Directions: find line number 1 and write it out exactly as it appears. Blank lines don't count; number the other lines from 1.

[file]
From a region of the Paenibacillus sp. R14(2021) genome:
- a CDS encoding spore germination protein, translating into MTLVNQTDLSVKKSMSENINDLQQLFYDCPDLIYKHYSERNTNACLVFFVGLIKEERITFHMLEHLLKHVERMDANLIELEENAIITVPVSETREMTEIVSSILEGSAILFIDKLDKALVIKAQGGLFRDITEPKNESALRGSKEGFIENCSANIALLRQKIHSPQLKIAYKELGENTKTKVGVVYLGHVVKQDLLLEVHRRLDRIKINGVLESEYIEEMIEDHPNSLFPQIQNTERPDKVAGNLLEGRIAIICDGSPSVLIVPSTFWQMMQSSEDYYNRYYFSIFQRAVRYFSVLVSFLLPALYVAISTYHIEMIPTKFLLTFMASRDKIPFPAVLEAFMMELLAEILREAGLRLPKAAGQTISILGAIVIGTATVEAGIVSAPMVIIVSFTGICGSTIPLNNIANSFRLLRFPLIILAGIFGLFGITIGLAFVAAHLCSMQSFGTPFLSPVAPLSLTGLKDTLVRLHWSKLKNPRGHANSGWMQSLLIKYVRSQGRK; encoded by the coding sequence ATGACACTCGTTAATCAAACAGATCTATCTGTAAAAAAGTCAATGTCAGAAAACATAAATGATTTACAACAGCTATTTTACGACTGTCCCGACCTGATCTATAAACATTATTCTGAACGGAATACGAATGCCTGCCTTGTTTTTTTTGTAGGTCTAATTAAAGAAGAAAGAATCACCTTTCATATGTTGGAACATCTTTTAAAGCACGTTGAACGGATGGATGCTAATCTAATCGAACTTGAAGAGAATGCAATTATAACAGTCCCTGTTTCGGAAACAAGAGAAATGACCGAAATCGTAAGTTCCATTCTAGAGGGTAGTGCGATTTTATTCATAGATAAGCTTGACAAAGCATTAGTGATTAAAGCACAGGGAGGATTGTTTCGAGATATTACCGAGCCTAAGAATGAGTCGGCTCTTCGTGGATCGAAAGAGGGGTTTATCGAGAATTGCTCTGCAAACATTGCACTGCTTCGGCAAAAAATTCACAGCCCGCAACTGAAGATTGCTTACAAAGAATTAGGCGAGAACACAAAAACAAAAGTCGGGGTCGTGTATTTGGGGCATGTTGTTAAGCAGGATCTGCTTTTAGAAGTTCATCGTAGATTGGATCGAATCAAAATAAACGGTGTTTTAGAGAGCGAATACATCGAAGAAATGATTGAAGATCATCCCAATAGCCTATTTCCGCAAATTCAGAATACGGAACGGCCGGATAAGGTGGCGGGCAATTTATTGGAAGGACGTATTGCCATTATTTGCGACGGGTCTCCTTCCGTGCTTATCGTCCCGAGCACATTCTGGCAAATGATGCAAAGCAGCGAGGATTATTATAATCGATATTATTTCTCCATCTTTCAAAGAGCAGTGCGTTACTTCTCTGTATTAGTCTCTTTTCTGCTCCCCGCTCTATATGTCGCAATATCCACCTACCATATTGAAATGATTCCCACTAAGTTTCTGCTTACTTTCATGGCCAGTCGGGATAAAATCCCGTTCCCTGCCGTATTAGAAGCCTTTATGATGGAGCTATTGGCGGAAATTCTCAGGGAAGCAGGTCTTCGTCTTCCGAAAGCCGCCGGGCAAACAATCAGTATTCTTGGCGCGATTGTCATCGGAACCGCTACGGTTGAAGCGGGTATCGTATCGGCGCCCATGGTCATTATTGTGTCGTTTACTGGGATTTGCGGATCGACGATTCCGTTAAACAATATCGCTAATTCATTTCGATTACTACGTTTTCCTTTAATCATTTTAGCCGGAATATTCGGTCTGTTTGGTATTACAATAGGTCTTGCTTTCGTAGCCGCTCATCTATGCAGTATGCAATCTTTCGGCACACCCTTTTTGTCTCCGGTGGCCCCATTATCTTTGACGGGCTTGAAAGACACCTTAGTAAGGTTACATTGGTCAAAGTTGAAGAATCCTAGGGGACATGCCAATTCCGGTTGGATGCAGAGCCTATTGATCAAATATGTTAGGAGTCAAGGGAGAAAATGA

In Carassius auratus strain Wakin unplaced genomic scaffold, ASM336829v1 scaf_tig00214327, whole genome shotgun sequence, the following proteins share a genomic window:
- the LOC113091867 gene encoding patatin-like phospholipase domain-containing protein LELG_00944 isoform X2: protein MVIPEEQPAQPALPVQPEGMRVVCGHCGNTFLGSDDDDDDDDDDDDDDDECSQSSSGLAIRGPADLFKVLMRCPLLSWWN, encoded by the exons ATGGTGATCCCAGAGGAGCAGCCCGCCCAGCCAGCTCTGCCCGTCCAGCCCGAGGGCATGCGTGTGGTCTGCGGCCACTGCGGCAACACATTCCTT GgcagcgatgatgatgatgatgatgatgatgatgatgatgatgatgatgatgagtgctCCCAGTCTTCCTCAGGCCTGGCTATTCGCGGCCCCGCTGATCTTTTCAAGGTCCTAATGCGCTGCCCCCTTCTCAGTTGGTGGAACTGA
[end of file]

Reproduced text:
From a region of the Paenibacillus sp. R14(2021) genome: